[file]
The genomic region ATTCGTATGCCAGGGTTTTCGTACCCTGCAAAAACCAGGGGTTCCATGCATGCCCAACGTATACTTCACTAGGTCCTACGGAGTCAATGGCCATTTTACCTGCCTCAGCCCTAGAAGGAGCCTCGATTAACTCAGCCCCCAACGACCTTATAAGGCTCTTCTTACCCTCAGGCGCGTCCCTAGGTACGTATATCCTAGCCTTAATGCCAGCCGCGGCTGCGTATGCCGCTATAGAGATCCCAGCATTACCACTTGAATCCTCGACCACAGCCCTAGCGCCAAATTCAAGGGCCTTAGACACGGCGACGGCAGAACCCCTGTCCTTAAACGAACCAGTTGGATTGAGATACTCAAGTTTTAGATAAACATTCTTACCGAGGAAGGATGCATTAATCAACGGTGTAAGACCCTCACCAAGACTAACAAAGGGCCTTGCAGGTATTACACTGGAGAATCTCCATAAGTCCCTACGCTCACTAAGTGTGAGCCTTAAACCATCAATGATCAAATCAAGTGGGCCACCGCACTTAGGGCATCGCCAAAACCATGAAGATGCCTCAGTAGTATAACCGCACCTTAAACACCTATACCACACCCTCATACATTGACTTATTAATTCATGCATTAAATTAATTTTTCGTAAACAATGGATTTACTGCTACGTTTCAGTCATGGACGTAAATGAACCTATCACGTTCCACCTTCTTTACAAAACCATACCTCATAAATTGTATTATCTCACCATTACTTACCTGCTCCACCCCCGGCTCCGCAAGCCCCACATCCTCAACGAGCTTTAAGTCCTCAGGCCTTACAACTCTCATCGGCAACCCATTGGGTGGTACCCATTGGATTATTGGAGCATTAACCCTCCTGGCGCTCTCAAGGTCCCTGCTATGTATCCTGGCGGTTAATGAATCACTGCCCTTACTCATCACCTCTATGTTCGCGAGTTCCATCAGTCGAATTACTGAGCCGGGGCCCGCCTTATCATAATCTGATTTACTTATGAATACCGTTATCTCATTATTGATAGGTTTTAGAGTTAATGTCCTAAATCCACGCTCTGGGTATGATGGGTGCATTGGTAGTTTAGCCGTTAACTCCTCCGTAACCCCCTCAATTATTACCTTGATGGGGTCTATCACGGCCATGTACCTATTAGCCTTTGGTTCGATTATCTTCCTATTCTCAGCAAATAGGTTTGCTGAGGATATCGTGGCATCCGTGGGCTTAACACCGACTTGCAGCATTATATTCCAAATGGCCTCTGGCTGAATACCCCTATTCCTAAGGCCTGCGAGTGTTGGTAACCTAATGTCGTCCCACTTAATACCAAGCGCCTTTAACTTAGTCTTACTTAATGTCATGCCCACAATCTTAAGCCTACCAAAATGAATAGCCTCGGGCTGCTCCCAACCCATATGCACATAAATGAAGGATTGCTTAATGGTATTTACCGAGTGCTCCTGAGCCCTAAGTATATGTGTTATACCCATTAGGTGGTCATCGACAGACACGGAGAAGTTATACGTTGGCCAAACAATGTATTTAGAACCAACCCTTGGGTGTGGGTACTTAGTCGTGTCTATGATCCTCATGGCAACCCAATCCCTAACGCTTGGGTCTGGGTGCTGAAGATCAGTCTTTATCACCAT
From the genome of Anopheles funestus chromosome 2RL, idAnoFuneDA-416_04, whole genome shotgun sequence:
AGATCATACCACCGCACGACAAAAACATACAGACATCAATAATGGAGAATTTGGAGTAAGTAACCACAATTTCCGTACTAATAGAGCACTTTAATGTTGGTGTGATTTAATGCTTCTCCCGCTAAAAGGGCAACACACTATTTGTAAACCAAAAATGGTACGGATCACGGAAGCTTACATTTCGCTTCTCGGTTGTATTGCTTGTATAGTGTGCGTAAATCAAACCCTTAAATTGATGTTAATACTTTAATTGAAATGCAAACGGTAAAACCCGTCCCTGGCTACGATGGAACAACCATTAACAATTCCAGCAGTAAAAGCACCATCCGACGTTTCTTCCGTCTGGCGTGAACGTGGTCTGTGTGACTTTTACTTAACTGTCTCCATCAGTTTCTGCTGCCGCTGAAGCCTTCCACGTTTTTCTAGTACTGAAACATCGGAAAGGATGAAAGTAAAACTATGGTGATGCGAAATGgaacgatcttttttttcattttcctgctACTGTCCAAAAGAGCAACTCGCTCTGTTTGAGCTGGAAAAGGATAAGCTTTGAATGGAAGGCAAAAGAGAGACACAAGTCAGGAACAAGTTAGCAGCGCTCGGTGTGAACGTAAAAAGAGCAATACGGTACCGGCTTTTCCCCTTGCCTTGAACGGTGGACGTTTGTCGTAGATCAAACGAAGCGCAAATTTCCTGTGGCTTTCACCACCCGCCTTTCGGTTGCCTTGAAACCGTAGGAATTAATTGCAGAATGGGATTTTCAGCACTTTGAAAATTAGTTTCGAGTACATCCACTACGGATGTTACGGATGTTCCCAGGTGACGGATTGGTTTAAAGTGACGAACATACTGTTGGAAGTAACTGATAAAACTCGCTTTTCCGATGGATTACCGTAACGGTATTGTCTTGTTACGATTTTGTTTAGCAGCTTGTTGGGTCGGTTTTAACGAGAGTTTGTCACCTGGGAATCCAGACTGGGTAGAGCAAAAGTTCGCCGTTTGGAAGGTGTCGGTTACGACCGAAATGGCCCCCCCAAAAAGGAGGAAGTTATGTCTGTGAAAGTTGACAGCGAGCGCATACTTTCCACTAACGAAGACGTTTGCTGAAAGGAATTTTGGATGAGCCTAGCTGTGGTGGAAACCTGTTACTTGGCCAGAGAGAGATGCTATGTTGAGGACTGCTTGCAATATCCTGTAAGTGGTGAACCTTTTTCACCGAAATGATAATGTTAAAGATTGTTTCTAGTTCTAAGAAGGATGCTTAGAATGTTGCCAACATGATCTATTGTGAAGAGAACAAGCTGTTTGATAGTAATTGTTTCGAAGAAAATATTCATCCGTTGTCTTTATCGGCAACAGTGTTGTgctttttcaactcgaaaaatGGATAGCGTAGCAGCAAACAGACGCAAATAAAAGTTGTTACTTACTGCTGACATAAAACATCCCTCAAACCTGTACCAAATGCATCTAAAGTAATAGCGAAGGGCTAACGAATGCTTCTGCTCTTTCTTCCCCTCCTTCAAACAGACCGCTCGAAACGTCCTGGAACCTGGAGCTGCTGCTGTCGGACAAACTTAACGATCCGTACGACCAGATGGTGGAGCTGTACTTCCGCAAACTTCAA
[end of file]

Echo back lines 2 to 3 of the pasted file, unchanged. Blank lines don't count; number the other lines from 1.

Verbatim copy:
From the genome of Anopheles funestus chromosome 2RL, idAnoFuneDA-416_04, whole genome shotgun sequence:
AGATCATACCACCGCACGACAAAAACATACAGACATCAATAATGGAGAATTTGGAGTAAGTAACCACAATTTCCGTACTAATAGAGCACTTTAATGTTGGTGTGATTTAATGCTTCTCCCGCTAAAAGGGCAACACACTATTTGTAAACCAAAAATGGTACGGATCACGGAAGCTTACATTTCGCTTCTCGGTTGTATTGCTTGTATAGTGTGCGTAAATCAAACCCTTAAATTGATGTTAATACTTTAATTGAAATGCAAACGGTAAAACCCGTCCCTGGCTACGATGGAACAACCATTAACAATTCCAGCAGTAAAAGCACCATCCGACGTTTCTTCCGTCTGGCGTGAACGTGGTCTGTGTGACTTTTACTTAACTGTCTCCATCAGTTTCTGCTGCCGCTGAAGCCTTCCACGTTTTTCTAGTACTGAAACATCGGAAAGGATGAAAGTAAAACTATGGTGATGCGAAATGgaacgatcttttttttcattttcctgctACTGTCCAAAAGAGCAACTCGCTCTGTTTGAGCTGGAAAAGGATAAGCTTTGAATGGAAGGCAAAAGAGAGACACAAGTCAGGAACAAGTTAGCAGCGCTCGGTGTGAACGTAAAAAGAGCAATACGGTACCGGCTTTTCCCCTTGCCTTGAACGGTGGACGTTTGTCGTAGATCAAACGAAGCGCAAATTTCCTGTGGCTTTCACCACCCGCCTTTCGGTTGCCTTGAAACCGTAGGAATTAATTGCAGAATGGGATTTTCAGCACTTTGAAAATTAGTTTCGAGTACATCCACTACGGATGTTACGGATGTTCCCAGGTGACGGATTGGTTTAAAGTGACGAACATACTGTTGGAAGTAACTGATAAAACTCGCTTTTCCGATGGATTACCGTAACGGTATTGTCTTGTTACGATTTTGTTTAGCAGCTTGTTGGGTCGGTTTTAACGAGAGTTTGTCACCTGGGAATCCAGACTGGGTAGAGCAAAAGTTCGCCGTTTGGAAGGTGTCGGTTACGACCGAAATGGCCCCCCCAAAAAGGAGGAAGTTATGTCTGTGAAAGTTGACAGCGAGCGCATACTTTCCACTAACGAAGACGTTTGCTGAAAGGAATTTTGGATGAGCCTAGCTGTGGTGGAAACCTGTTACTTGGCCAGAGAGAGATGCTATGTTGAGGACTGCTTGCAATATCCTGTAAGTGGTGAACCTTTTTCACCGAAATGATAATGTTAAAGATTGTTTCTAGTTCTAAGAAGGATGCTTAGAATGTTGCCAACATGATCTATTGTGAAGAGAACAAGCTGTTTGATAGTAATTGTTTCGAAGAAAATATTCATCCGTTGTCTTTATCGGCAACAGTGTTGTgctttttcaactcgaaaaatGGATAGCGTAGCAGCAAACAGACGCAAATAAAAGTTGTTACTTACTGCTGACATAAAACATCCCTCAAACCTGTACCAAATGCATCTAAAGTAATAGCGAAGGGCTAACGAATGCTTCTGCTCTTTCTTCCCCTCCTTCAAACAGACCGCTCGAAACGTCCTGGAACCTGGAGCTGCTGCTGTCGGACAAACTTAACGATCCGTACGACCAGATGGTGGAGCTGTACTTCCGCAAACTTCAA